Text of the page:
The Deal for Devolution will bring a radical shift from top down to bottom up performance measurement with citizen power challenging service providers who may be in the public, voluntary or private sectors. The proposed re-shaping of local government with a double devolution of power from Whitehall to the Town Hall, and from the Townhall to local communities, will result in the scrapping of the Comprehensive Performance Assessment regime. National standards, reflecting the Government’s priorities will remain, but inspection by the Audit Commission is likely to be restricted to specific situations. Public sector training experts say that this change opens up a skills gap in the local organizations delivering services.Local councils and other service providers will need to consider how the current performance framework can be re-balanced so that they can better respond to bottom up pressures to improve the quality. Although the latest statistics show that 70 per cent of councils are improving, critics argue that nearly half of all councils only provided minimal levels of value for money or below. With the star rating and tightened performance criteria introduced for this year, more councils are likely to fall into the under performance zone.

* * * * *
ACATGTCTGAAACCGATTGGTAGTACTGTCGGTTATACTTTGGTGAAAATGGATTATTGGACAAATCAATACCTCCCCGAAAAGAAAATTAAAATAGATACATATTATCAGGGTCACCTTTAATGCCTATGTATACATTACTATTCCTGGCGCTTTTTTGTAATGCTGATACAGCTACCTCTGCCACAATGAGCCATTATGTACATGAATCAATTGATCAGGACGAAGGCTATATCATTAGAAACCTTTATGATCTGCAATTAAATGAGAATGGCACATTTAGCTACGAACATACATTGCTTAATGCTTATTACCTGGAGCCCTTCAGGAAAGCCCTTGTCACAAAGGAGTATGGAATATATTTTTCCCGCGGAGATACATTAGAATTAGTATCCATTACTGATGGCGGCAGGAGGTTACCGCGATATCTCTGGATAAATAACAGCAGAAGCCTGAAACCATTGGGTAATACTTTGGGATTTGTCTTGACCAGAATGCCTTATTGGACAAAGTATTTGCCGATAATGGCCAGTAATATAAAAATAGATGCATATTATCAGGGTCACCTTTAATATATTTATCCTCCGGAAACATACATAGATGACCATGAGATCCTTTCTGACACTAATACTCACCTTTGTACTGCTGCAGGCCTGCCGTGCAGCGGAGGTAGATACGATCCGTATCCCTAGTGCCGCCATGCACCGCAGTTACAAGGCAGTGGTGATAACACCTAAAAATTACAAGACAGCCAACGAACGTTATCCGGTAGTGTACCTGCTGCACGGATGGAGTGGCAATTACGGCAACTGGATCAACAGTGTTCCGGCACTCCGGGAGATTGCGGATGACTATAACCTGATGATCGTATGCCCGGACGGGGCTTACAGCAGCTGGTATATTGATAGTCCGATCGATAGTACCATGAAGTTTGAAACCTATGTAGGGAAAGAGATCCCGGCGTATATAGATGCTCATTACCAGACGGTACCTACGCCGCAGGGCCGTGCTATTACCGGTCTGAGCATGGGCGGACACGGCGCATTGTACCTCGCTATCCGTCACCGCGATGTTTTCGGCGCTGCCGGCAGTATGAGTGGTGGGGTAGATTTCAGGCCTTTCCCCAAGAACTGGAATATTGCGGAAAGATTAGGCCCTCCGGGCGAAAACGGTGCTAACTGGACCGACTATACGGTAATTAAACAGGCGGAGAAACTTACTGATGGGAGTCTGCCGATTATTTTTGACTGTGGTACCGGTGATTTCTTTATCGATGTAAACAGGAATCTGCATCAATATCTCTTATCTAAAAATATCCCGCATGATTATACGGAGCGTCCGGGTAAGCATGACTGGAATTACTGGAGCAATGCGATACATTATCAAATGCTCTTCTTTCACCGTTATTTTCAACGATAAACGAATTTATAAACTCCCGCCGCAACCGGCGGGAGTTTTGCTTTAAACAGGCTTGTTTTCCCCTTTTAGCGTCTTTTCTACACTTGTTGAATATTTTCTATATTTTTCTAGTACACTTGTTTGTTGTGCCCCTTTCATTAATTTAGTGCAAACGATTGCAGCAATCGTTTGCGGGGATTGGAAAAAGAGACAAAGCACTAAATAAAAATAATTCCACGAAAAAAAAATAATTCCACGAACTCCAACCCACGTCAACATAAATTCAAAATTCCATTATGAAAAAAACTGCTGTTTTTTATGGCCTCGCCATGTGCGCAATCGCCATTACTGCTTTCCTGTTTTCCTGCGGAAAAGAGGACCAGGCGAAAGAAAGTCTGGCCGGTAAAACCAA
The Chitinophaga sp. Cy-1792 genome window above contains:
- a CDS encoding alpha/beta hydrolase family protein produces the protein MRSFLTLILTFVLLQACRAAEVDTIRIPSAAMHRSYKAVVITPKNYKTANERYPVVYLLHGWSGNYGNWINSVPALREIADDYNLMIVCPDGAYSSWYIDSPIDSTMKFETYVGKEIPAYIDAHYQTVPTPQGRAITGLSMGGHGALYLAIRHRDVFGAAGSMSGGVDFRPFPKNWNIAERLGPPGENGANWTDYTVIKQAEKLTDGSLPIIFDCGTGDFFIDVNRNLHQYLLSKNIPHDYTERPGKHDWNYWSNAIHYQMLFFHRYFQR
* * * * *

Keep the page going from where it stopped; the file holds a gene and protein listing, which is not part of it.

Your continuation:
The new performance framework will require a major shift from production targets such as units produced and costs of production to services delivered. The key element will be meeting the needs of the customer. Councils and other providers will need to learn how to motivate their employees into providing better customer service to their businesses. Soft skills such as people management and emotional intelligence must be developed. The ability to undertake change more quickly and effectively to respond to customer needs will also need to be learned.
Arnie Skelton of Effective, a specialist public sector training and development company, said: “Passing quality control powers over to local people means that local councils will need to adapt in order to survive.”